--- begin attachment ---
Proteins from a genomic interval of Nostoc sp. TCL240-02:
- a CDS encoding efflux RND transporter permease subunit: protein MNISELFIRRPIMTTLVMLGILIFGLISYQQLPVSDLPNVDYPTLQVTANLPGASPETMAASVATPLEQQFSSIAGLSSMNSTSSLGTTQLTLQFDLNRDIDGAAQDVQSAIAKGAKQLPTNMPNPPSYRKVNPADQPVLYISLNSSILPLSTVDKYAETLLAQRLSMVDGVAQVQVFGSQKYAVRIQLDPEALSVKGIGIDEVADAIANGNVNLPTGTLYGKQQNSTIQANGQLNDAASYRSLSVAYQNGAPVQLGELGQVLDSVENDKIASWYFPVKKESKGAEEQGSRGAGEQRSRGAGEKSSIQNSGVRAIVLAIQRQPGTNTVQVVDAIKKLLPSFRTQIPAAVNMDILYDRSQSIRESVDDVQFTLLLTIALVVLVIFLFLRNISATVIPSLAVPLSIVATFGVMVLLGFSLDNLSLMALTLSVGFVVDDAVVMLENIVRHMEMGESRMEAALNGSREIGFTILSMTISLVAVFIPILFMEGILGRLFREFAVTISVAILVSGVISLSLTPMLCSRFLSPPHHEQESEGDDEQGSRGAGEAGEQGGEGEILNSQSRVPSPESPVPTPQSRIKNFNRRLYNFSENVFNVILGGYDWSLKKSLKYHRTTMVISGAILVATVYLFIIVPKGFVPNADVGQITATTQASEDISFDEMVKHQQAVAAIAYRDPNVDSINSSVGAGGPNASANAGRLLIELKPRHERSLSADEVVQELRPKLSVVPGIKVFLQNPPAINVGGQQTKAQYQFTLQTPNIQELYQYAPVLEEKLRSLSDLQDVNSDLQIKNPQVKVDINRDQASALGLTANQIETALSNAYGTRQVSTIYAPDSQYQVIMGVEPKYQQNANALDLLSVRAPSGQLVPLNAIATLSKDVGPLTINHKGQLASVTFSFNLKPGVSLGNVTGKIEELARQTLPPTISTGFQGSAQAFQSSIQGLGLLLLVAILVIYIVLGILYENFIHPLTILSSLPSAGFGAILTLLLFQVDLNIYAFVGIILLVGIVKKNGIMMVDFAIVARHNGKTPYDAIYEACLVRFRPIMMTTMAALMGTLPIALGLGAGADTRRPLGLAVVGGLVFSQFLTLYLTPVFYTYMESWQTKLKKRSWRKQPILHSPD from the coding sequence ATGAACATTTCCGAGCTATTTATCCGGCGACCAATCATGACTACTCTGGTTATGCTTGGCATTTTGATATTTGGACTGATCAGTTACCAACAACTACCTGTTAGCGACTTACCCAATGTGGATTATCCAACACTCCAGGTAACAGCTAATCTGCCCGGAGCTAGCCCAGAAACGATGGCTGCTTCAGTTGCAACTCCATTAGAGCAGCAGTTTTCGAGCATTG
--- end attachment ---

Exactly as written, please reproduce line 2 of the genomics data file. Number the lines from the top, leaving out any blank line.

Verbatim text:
- a CDS encoding efflux RND transporter permease subunit: protein MNISELFIRRPIMTTLVMLGILIFGLISYQQLPVSDLPNVDYPTLQVTANLPGASPETMAASVATPLEQQFSSIAGLSSMNSTSSLGTTQLTLQFDLNRDIDGAAQDVQSAIAKGAKQLPTNMPNPPSYRKVNPADQPVLYISLNSSILPLSTVDKYAETLLAQRLSMVDGVAQVQVFGSQKYAVRIQLDPEALSVKGIGIDEVADAIANGNVNLPTGTLYGKQQNSTIQANGQLNDAASYRSLSVAYQNGAPVQLGELGQVLDSVENDKIASWYFPVKKESKGAEEQGSRGAGEQRSRGAGEKSSIQNSGVRAIVLAIQRQPGTNTVQVVDAIKKLLPSFRTQIPAAVNMDILYDRSQSIRESVDDVQFTLLLTIALVVLVIFLFLRNISATVIPSLAVPLSIVATFGVMVLLGFSLDNLSLMALTLSVGFVVDDAVVMLENIVRHMEMGESRMEAALNGSREIGFTILSMTISLVAVFIPILFMEGILGRLFREFAVTISVAILVSGVISLSLTPMLCSRFLSPPHHEQESEGDDEQGSRGAGEAGEQGGEGEILNSQSRVPSPESPVPTPQSRIKNFNRRLYNFSENVFNVILGGYDWSLKKSLKYHRTTMVISGAILVATVYLFIIVPKGFVPNADVGQITATTQASEDISFDEMVKHQQAVAAIAYRDPNVDSINSSVGAGGPNASANAGRLLIELKPRHERSLSADEVVQELRPKLSVVPGIKVFLQNPPAINVGGQQTKAQYQFTLQTPNIQELYQYAPVLEEKLRSLSDLQDVNSDLQIKNPQVKVDINRDQASALGLTANQIETALSNAYGTRQVSTIYAPDSQYQVIMGVEPKYQQNANALDLLSVRAPSGQLVPLNAIATLSKDVGPLTINHKGQLASVTFSFNLKPGVSLGNVTGKIEELARQTLPPTISTGFQGSAQAFQSSIQGLGLLLLVAILVIYIVLGILYENFIHPLTILSSLPSAGFGAILTLLLFQVDLNIYAFVGIILLVGIVKKNGIMMVDFAIVARHNGKTPYDAIYEACLVRFRPIMMTTMAALMGTLPIALGLGAGADTRRPLGLAVVGGLVFSQFLTLYLTPVFYTYMESWQTKLKKRSWRKQPILHSPD from the coding sequence ATGAACATTTCCGAGCTATTTATCCGGCGACCAATCATGACTACTCTGGTTATGCTTGGCATTTTGATATTTGGACTGATCAGTTACCAACAACTACCTGTTAGCGACTTACCCAATGTGGATTATCCAACACTCCAGGTAACAGCTAATCTGCCCGGAGCTAGCCCAGAAACGATGGCTGCTTCAGTTGCAACTCCATTAGAGCAGCAGTTTTCGAGCATTG